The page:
Is Paul anti-Semitic? Does God play fair?

Is Paul anti-Semitic?  Does God play fair?

Paul’s letter to the Roman’s is difficult.  One reason is because Paul seems uncomfortable with a couple of his own conclusions.  But one thing is clear.  It is the most sustained statement of Paul’s theology (Moo, loc 4011-4019).  But what is that?

One theme concerns the relationship between Jews for Jesus and Gentiles for Jesus.  The Jews came first, they remain God’s chosen people, but they remain stuck on the law.  God is not concerned with the law.  He is concerned with faith and justification.

Another theme is God’s wrath, as well as his caprice.  How could God hate Esau before he was born (Romans 9:13)? (The Greek term used for hate is misei, and should not be rendered by a weaker verb.  See Strongs 3404).  What sense does that make?

A related theme is that it’s all up to God.  We deserve nothing; whatever we get is due to the loving generosity of God.

What strikes me most is how Paul seems to struggle with the answers he comes up with, not always liking their implications, but with the result that his explanation is even more troubling. 

Jews and Gentiles

For Paul, two things are striking about the Jews.  They were and remain God’s chosen people.  Abraham and the other patriarchs of the Hebrew Scriptures remain sacred to God (11:26).  At the same time, Jews have taken a wrong turn.  They zealously trust in the law, by which Paul means not only the Ten Commandments, but the purity codes spelled out in Leviticus and elsewhere.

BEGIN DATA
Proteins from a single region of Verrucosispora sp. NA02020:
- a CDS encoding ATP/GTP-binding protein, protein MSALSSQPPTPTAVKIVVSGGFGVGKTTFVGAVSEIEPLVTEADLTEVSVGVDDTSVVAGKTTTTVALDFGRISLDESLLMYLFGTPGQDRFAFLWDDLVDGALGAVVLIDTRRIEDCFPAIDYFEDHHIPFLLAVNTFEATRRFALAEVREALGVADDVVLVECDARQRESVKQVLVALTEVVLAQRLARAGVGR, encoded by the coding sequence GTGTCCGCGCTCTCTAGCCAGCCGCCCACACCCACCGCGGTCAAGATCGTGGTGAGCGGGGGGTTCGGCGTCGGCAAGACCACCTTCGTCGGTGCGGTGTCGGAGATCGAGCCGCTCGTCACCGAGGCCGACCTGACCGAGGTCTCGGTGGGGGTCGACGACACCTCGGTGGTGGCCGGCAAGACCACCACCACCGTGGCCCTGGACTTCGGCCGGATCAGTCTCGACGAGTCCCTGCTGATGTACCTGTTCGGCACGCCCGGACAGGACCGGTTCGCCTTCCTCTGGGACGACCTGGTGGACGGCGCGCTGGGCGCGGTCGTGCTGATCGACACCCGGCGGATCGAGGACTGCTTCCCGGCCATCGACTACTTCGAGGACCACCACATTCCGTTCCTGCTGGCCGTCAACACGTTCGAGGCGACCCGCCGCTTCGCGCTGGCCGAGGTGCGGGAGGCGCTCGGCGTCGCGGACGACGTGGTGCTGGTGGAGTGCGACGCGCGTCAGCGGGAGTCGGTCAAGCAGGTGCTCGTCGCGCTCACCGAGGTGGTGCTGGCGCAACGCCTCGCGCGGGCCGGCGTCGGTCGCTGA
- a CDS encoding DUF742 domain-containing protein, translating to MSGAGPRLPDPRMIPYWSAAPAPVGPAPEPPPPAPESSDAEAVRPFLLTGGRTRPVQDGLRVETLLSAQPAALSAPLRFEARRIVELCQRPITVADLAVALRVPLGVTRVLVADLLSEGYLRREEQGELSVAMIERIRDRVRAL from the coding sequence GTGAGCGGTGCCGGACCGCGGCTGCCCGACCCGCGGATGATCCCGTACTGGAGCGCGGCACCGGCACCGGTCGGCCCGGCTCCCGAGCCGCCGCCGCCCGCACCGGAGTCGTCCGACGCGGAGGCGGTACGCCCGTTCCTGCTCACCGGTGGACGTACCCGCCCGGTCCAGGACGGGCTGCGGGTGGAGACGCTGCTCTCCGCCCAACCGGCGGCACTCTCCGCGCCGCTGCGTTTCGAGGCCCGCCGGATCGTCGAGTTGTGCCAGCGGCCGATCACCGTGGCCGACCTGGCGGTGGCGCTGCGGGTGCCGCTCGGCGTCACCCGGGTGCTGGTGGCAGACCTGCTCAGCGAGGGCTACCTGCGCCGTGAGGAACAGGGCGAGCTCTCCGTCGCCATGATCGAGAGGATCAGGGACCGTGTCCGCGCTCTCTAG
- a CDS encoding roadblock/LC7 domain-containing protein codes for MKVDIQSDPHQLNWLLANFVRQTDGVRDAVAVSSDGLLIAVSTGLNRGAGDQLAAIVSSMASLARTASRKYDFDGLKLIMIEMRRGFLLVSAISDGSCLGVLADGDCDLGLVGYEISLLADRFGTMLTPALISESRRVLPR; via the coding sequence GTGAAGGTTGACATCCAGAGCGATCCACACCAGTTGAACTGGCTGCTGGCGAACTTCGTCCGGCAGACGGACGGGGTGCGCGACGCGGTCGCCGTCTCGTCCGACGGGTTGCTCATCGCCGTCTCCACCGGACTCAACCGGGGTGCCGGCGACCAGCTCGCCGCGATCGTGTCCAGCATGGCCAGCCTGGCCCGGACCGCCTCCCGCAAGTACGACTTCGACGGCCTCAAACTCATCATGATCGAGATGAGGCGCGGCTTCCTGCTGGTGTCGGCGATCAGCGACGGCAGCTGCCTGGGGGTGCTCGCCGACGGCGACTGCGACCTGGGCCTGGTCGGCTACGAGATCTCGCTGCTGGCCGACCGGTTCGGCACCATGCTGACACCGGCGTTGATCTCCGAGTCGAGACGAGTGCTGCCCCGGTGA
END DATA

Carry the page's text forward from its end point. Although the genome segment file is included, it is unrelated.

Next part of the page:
Often times Paul is simply read as an argument for faith over works, but that’s too simple.  By works Paul meant (as Luther meant) the works of the law.  And faith is only revealed by the works of the spirit.  Without the works of the law we would not know sin; but we are redeemed by faith.  We need both; they are not exclusive.

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The Protestant Reformation was not all great

The Protestant Reformation was not all great.  The Reformation (16th and 17th centuries), initiated by Martin Luther, is credited with the creation of the individual, and fostering the Enlightenment.  This is the usual sketch, and its correct as far as it goes.  I’m going to look at the good parts and the not so good parts.  First, the good parts.*

The good parts of the Reformation

Many people know about Luther’s 95 theses, stuck on the church door in Wittenberg.  In it he attacked the Catholic church’s practice of selling indulgences, which allowed the dead to get out of purgatory faster, a toll road for sinners.  The practice was corrupt to the core.  While his attack on the corrupt church helps explain Luther’s appeal, it is even more important to understand how Luther’s own religious experience lessened the fear that most people lived under five hundred years ago. 

It’s difficult for most of us to grasp Luther’s sense of guilt and dread in the face of an angry God (Marty, loc 105).  Of course, it was not just Luther’s dread, but almost all who believed in the Christian God, which means almost everybody.  People trembled at the thought that when they died, Jesus would judge them, sending some to heaven and others to the fiery flames of Hell, including many who led exemplary lives, but had less than exemplary thoughts.  That includes most of us.  Since God knows our every thought, as well as sees our every act, there is no escape. 

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